Clean Slate has triumphed at the New Statesman Positive Impact Awards after helping 2,000 people on low incomes save an average £1,000 by rethinking their finances - that’s £2 million of financial gains shared between them.
Bath-based Clean Slate Training and Employment has won a Positive Impact in Finance Award at the inaugural New Statesman Positive Impact Awards, held at Savoy Place in London on 6th December.
With big names like Martin Lewis winning in other categories and up against household names like Triodos Bank and Legal and General, the judges were impressed by Clean Slate’s innovative approach to supporting people to improve their financial resilience.
*Image is copyright to The New Statesman Positive Impact Awards. From left to right: Emma Kernahan - Head of Programmes, Jeff Mitchell - Founder and Director of Clean Slate and Quids in!, Lisa Woodman - Head of Business Development, Naomi Contopoulos - Communications Manager.
Clean Slate helps people on a low income to improve their finances via money guidance, employment and digital skills. Quids in! is their publishing and money skills initiative.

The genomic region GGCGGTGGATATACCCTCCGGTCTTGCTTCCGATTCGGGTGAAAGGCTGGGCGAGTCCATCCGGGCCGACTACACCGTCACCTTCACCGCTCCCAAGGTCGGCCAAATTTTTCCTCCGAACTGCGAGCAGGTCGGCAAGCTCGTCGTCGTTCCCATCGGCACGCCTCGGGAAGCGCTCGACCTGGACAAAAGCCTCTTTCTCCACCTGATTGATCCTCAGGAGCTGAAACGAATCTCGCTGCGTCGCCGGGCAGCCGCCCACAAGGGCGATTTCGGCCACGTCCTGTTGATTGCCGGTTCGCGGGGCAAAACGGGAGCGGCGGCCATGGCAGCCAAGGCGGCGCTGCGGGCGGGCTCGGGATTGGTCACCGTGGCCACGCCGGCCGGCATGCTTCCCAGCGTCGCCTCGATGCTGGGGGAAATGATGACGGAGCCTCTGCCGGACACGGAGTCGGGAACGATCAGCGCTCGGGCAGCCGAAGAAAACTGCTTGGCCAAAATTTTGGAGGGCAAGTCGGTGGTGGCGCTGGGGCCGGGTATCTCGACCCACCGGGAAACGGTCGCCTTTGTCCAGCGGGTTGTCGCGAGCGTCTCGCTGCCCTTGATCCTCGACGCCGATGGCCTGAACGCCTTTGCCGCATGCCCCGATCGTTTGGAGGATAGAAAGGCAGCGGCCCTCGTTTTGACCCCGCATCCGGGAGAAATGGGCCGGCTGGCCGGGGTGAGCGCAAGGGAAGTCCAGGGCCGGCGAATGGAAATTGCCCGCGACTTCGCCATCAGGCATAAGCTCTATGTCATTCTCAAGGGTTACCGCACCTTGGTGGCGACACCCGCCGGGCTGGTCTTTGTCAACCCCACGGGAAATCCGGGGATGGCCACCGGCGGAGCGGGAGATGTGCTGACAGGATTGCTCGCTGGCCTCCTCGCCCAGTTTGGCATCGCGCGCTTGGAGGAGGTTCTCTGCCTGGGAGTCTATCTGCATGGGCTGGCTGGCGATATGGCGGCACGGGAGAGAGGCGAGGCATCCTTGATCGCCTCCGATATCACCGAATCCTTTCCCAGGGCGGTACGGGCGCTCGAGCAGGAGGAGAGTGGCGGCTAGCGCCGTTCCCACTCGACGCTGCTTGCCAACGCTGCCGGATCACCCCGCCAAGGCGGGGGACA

A quiz in the company’s Quids in! magazine became the framework for delivering money guidance when all support had to be delivered remotely during the pandemic. The Future-Proof Finance Quiz asks 25, simple, yes/no questions. It looks at income and expenditure, but also at attitudes and habits. For clients in crisis, the simple approach allows them to relax and build trust. Soon, they are able to experience ‘quick wins.’
The quiz was developed in partnership with Mastercard and Good Things Foundation as part of the Nobody in the Dark campaign to address collectively financial and digital exclusion, with the steps of the quiz increasing client’s digital and financial confidence.
The framework allows Support Workers to record financial gains next to actions. This might be people accessing benefits they are entitled to, changing their shopping habits or getting into work for example and 74.51% of clients say they now think carefully about their finances. On the question ‘Could you manage meals if your income stopped or changed for a few weeks’ only 16.9% of clients answered ‘yes’ the first time they took the quiz, jumping to 89.9% after receiving support.
Clean Slate runs regular drop-ins in the West of England where people who are worried about money can come for a chat or, for those who prefer, Clean Slate is able to support people over the phone. The quiz is offered free for anyone struggling with their money and can be found on the Quids in! website.
Jeff Mitchell, Founder and Director of Clean Slate and Quids in!, said: “Extreme financial crises often go hand-in-hand with mental health and even physical health crises - it’s an extreme stress response. We believe it makes sense to intervene before things reach this point. In a cost-of-living crisis, money guidance and financial resilience support is needed more than ever. We are ready to welcome people who need our help and we are also looking to expand our highly scalable model via a network of partners.”